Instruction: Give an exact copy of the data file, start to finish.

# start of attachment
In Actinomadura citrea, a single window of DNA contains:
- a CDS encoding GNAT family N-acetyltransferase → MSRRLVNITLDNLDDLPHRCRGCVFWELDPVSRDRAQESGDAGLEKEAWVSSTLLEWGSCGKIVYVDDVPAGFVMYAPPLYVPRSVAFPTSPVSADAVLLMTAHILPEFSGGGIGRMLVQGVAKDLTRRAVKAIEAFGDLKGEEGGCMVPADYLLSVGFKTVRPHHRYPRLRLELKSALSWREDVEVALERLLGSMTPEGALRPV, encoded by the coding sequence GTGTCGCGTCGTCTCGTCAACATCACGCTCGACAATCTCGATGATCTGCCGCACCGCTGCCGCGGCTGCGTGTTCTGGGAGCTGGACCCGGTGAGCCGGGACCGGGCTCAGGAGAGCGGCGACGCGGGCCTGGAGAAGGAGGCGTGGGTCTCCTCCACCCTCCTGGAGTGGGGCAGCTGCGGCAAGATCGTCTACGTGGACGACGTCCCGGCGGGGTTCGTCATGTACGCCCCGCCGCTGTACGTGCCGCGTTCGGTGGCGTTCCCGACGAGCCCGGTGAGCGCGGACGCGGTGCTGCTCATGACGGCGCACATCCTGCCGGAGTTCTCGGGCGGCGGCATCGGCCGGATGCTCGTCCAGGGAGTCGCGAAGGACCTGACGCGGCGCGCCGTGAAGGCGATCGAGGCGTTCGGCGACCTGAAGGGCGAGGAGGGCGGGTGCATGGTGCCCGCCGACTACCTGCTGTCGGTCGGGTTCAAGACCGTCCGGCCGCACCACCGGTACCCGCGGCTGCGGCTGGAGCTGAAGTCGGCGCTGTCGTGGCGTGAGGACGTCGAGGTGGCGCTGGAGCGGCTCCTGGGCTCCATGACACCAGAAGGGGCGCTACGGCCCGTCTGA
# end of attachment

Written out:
In Actinomadura citrea, a single window of DNA contains:
- a CDS encoding GNAT family N-acetyltransferase → MSRRLVNITLDNLDDLPHRCRGCVFWELDPVSRDRAQESGDAGLEKEAWVSSTLLEWGSCGKIVYVDDVPAGFVMYAPPLYVPRSVAFPTSPVSADAVLLMTAHILPEFSGGGIGRMLVQGVAKDLTRRAVKAIEAFGDLKGEEGGCMVPADYLLSVGFKTVRPHHRYPRLRLELKSALSWREDVEVALERLLGSMTPEGALRPV, encoded by the coding sequence GTGTCGCGTCGTCTCGTCAACATCACGCTCGACAATCTCGATGATCTGCCGCACCGCTGCCGCGGCTGCGTGTTCTGGGAGCTGGACCCGGTGAGCCGGGACCGGGCTCAGGAGAGCGGCGACGCGGGCCTGGAGAAGGAGGCGTGGGTCTCCTCCACCCTCCTGGAGTGGGGCAGCTGCGGCAAGATCGTCTACGTGGACGACGTCCCGGCGGGGTTCGTCATGTACGCCCCGCCGCTGTACGTGCCGCGTTCGGTGGCGTTCCCGACGAGCCCGGTGAGCGCGGACGCGGTGCTGCTCATGACGGCGCACATCCTGCCGGAGTTCTCGGGCGGCGGCATCGGCCGGATGCTCGTCCAGGGAGTCGCGAAGGACCTGACGCGGCGCGCCGTGAAGGCGATCGAGGCGTTCGGCGACCTGAAGGGCGAGGAGGGCGGGTGCATGGTGCCCGCCGACTACCTGCTGTCGGTCGGGTTCAAGACCGTCCGGCCGCACCACCGGTACCCGCGGCTGCGGCTGGAGCTGAAGTCGGCGCTGTCGTGGCGTGAGGACGTCGAGGTGGCGCTGGAGCGGCTCCTGGGCTCCATGACACCAGAAGGGGCGCTACGGCCCGTCTGA